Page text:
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Bicycles

Grow bikes get bigger as your child does

Ahh kids. They grow up so fast - much to the consternation of parents faced with continually having to buy larger shoes and clothes. As much as any kid loves their first bike, they quickly outgrow these as well. But what if there was a way to save the hip-pocket nerve for a couple more birthdays without having the little dears look like they should be riding around with the clowns on miniature bikes at the circus? Well, there is and it comes from Spanish bike manufacturer Orbea, which has come up with its line of Grow bikes that - as the name suggests - grow along with your child.Read More

Science

Further evidence that Mars once had oceans emerges

The European Space Agency (ESA) has provided more evidence that suggests the surface of Mars was once home to an ocean. Featuring ground-penetrating radar capabilities, the MARSIS (Mars Advanced Radar for Subsurface and Ionosphere Sounding) radar aboard the ESA’s Mars Express spacecraft has detected sediments like that seen on an ocean floor.Read More

Outdoors

Folding skis help snowboarders hike into the backcountry

Pretty much every ski manufacturer in the history of skiing has made skis for skiers. But not MTN Approach. The company, which launched a small beta batch of its unique skis this season, builds skis for snowboarders. The skis are designed to ascend (not descend) the mountain and fold up into a backpack-sized package for the ride down.Read More

Environment

Photovoltaic nanoshell "whispering galleries" trap light for more efficient solar cells

For those unfamiliar with the term, a “whispering gallery” is a round room designed in such a way that sound is carried around its perimeter – this allows a person standing on one side to hear words whispered by a person on the other. Now, scientists from Stanford University have developed a new type of photovoltaic material, that essentially does for sunlight what whispering galleries do for sound. Not only does the material have a structure that circulates light entering it, but it could also result in cheaper, less fragile, and less angle-sensitive solar panels.Read More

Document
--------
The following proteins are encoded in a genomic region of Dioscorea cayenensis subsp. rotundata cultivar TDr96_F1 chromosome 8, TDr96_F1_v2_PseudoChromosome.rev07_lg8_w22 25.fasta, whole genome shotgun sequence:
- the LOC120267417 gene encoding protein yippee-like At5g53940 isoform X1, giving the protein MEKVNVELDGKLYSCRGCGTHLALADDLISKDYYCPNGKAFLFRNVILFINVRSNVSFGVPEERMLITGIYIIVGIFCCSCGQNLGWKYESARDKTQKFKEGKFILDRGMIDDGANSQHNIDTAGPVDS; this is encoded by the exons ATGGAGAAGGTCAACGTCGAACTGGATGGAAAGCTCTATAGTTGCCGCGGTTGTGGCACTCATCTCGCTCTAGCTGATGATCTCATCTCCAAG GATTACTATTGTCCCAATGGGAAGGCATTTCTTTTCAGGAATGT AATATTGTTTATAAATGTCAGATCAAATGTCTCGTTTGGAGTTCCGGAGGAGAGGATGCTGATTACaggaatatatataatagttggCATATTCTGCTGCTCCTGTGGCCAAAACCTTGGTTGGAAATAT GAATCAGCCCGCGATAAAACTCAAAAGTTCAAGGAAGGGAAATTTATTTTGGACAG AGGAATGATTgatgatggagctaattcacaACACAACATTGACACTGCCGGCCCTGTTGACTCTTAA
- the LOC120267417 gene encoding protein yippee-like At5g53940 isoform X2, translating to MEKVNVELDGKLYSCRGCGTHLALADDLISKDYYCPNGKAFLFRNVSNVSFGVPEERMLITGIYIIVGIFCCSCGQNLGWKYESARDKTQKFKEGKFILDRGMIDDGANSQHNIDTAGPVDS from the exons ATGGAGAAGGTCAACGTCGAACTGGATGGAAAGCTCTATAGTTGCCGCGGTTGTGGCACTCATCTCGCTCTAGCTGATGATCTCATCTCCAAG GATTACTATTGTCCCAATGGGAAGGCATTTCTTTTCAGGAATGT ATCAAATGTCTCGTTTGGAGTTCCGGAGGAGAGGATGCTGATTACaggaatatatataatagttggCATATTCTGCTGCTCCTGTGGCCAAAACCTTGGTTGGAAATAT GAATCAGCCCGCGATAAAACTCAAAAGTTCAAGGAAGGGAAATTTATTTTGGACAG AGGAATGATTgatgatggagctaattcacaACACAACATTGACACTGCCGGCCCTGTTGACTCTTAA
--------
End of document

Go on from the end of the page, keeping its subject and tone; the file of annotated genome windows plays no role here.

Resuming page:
Science

Recording data using heat could lead to faster, more efficient magnetic recording devices

For the past several decades, it has been assumed that in order to store data on a magnetic medium, a magnetic field must be applied. Recently, however, an international team of scientists discovered that heat can be used instead of a magnetic field. Not only is this method reportedly more energy efficient, but it also theoretically allows for ten times the storage capacity and 300 times the performance of current hard drive technology.Read More

Wearables

Squid fitness monitoring shirt keeps track of your gym progress

Unless you have a personal fitness instructor following you around with a notepad, keeping track of your progress at the gym can be a real nuisance. Luckily, thanks to a group of students from from Northeastern University in Boston, you can now count on your squid-equipped shirt to do the statistical heavy lifting for you. Squid is essentially a set of electromyography (EMG) sensors attached to a box that pushes your workout data to a smartphone app. This is synchronized with a web-based management panel, to give you a detailed overview of your progress.Read More

Automotive

Gibbs unveils two new "Amphitrucks"

The folks at Detroit’s Gibbs Technologies are no strangers to aquatic vehicles. In the past several years, they have brought us the zippy Aquada sports car, the Quadski ATV/personal watercraft hybrid, and the four-wheel-drive Humdinga SUV concept. Yesterday, they announced the addition of another two vehicles to their fleet – the Phibian and Humdinga II high-speed Amphitrucks. Read More

Mobile Technology

SonicNotify: The inaudible QR codes your smartphone can hear

A new startup called SonicNotify has developed a technology that will enable smartphone apps to receive data via high frequency sound inaudible to the human ear. Though limited, the signals would be sufficient to transmit, say, a web address that could be automatically opened by your smartphone. These frequencies could be embedded into any audio being played through a speaker, and provide contextual information to the user. So, museums and art galleries could effectively transmit detailed information on their exhibits via their apparently silent PA systems. The cliche applies, I'm afraid: the possibilities are unending.Read More

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